Uninsured patients owe the National University Hospital of Iceland nearly ISK 190 million (USD 1.8 million/EUR 1.5 million) for treatment received between 2013 and 2016, Vísir reports.
The vast majority of the debt comes from foreign nationals, whose visits to the hospital have nearly tripled since 2013. In that year 1,053 uninsured individuals received treatment at the hospital, while in 2016 and 2017 the hospital treated around 2,700 uninsured patients per year. The majority seek treatment in July and August, while the next busiest month is September.
“With the increase in tourists there has been an increase in visits and stays of uninsured patients in the last years. Their immediate payment rate in the emergency department is around 66 percent, while it takes longer to receive payment for hospital stays, as insurance companies are often the payers in those cases,” the hospital told Fréttablaðið in response to a request for information.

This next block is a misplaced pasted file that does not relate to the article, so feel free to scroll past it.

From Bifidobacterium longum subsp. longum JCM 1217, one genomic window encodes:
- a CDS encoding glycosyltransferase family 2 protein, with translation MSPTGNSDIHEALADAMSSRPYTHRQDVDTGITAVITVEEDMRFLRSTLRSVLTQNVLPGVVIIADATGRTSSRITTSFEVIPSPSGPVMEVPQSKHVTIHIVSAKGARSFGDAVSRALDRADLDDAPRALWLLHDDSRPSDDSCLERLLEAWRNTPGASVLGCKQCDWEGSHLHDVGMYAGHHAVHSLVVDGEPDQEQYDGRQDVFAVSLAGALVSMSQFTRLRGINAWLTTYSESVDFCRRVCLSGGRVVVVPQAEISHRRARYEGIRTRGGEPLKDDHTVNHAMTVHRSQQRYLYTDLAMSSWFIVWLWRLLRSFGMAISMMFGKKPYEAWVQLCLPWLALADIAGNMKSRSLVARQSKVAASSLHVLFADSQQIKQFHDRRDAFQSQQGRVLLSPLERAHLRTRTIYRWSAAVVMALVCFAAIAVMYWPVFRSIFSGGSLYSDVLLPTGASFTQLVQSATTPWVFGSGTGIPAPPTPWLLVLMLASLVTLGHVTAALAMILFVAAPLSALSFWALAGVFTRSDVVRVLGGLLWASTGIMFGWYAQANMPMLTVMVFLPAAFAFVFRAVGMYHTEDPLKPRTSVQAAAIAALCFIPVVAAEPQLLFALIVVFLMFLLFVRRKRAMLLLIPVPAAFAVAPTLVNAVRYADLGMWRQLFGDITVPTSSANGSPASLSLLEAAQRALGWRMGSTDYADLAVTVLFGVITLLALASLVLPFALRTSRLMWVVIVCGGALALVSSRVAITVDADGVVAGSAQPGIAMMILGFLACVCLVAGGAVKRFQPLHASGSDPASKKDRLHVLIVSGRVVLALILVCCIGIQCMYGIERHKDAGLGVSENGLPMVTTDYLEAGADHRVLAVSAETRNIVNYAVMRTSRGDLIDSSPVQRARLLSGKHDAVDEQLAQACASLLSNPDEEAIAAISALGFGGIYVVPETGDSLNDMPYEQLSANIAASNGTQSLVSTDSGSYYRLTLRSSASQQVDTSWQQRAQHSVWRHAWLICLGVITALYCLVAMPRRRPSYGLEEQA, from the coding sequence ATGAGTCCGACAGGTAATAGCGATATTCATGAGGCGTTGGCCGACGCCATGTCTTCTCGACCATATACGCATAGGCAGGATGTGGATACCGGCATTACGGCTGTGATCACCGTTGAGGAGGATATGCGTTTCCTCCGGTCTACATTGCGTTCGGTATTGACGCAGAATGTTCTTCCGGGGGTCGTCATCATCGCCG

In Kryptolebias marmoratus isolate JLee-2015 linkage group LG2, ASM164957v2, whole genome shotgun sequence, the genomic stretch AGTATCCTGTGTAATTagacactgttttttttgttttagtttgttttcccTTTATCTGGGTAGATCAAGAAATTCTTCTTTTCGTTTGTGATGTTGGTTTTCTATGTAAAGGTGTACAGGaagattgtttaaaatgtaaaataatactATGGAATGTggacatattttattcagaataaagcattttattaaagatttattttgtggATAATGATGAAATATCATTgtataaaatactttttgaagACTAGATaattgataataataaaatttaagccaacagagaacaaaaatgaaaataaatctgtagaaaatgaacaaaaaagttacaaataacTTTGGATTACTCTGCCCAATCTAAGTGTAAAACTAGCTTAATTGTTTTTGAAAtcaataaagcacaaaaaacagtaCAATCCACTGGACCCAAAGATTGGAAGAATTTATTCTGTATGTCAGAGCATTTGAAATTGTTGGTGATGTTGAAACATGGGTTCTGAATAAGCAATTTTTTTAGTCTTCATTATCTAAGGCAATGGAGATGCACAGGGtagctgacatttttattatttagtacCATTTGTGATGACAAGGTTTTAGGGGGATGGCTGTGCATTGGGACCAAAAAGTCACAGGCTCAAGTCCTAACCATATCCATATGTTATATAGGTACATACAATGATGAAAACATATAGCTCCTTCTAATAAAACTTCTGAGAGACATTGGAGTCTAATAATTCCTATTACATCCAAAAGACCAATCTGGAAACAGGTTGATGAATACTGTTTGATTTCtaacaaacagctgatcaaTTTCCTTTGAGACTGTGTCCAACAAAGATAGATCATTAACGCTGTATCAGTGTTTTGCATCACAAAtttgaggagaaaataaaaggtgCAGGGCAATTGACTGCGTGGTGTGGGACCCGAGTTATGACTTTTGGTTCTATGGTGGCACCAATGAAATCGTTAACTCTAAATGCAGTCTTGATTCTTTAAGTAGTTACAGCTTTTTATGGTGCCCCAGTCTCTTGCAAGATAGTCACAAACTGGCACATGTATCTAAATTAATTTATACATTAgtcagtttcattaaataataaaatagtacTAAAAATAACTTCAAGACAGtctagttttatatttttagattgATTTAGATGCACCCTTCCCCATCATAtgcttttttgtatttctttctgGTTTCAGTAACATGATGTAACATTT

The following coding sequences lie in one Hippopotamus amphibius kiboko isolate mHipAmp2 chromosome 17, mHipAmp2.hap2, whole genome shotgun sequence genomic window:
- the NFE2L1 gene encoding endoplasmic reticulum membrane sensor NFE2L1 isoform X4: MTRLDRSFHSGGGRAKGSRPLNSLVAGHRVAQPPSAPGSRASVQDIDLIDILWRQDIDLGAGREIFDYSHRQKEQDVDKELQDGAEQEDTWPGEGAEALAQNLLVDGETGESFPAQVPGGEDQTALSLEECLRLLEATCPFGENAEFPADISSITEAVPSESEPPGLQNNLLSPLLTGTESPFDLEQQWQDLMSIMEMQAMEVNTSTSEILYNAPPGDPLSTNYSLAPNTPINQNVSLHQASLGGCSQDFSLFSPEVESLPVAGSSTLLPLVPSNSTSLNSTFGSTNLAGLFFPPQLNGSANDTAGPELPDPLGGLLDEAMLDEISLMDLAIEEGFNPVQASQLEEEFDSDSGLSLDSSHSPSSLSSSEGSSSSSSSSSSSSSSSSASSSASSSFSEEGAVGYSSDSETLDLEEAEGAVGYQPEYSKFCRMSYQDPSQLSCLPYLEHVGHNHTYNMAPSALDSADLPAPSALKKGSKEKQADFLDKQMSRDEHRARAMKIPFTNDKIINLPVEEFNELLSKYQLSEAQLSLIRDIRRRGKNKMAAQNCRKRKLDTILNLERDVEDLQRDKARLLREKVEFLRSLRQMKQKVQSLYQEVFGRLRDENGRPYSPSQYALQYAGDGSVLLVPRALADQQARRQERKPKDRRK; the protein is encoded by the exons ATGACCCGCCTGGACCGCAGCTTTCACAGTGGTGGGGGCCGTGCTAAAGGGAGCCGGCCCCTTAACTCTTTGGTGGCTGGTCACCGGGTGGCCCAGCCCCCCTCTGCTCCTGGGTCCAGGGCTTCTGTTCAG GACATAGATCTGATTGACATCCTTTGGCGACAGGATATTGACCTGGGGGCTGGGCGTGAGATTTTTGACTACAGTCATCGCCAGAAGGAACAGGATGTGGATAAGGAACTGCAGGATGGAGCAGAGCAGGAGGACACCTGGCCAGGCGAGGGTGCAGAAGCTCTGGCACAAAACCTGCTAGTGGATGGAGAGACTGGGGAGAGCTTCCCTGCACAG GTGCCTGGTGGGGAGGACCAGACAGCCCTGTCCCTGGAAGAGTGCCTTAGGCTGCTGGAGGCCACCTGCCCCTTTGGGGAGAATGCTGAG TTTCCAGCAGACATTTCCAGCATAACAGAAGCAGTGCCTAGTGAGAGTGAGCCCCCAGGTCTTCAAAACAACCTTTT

Deposits made by uninsured foreign nationals at the hospital numbered over three times more last year than in 2013. The hospital’s claims due to uninsured persons have increased as well, from just over ISK 261 million in 2013 to over ISK 725 million in 2017.
According to the hospital, the percentage of patients who pay upon receiving treatment varies by department, but averages around 80 percent. If a bill is not paid immediately, a payment request is made via an online bank, and if not paid by the deadline, a penalty is charged.
The number of foreign nationals admitted to the hospital has also increased. In 2013, the hospital admitted 133 uninsured foreign inpatients, or 13 percent of all inpatients. In 2017, the number was 436, and accounted for just over 20 percent of all inpatients.